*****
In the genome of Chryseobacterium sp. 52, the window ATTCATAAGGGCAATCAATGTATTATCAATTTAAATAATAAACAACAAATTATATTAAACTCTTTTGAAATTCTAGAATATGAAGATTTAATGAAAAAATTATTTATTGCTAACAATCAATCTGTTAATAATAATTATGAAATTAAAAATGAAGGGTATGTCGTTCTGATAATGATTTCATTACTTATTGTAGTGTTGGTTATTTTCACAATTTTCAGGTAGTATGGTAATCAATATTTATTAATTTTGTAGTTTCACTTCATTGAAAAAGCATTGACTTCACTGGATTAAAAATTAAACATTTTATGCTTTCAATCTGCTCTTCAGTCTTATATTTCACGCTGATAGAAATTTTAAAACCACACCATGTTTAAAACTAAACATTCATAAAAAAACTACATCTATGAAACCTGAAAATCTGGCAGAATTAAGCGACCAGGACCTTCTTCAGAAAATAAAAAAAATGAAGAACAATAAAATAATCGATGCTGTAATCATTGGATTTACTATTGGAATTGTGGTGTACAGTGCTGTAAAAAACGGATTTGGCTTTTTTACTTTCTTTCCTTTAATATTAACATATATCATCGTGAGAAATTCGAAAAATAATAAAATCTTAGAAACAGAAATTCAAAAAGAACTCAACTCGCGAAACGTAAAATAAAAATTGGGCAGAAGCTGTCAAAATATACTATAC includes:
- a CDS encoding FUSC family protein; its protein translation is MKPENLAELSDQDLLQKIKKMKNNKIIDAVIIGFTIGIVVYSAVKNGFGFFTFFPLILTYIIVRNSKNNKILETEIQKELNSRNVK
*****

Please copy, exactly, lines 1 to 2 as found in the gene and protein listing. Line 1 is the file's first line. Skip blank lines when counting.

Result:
In the genome of Chryseobacterium sp. 52, the window ATTCATAAGGGCAATCAATGTATTATCAATTTAAATAATAAACAACAAATTATATTAAACTCTTTTGAAATTCTAGAATATGAAGATTTAATGAAAAAATTATTTATTGCTAACAATCAATCTGTTAATAATAATTATGAAATTAAAAATGAAGGGTATGTCGTTCTGATAATGATTTCATTACTTATTGTAGTGTTGGTTATTTTCACAATTTTCAGGTAGTATGGTAATCAATATTTATTAATTTTGTAGTTTCACTTCATTGAAAAAGCATTGACTTCACTGGATTAAAAATTAAACATTTTATGCTTTCAATCTGCTCTTCAGTCTTATATTTCACGCTGATAGAAATTTTAAAACCACACCATGTTTAAAACTAAACATTCATAAAAAAACTACATCTATGAAACCTGAAAATCTGGCAGAATTAAGCGACCAGGACCTTCTTCAGAAAATAAAAAAAATGAAGAACAATAAAATAATCGATGCTGTAATCATTGGATTTACTATTGGAATTGTGGTGTACAGTGCTGTAAAAAACGGATTTGGCTTTTTTACTTTCTTTCCTTTAATATTAACATATATCATCGTGAGAAATTCGAAAAATAATAAAATCTTAGAAACAGAAATTCAAAAAGAACTCAACTCGCGAAACGTAAAATAAAAATTGGGCAGAAGCTGTCAAAATATACTATAC includes:
- a CDS encoding FUSC family protein; its protein translation is MKPENLAELSDQDLLQKIKKMKNNKIIDAVIIGFTIGIVVYSAVKNGFGFFTFFPLILTYIIVRNSKNNKILETEIQKELNSRNVK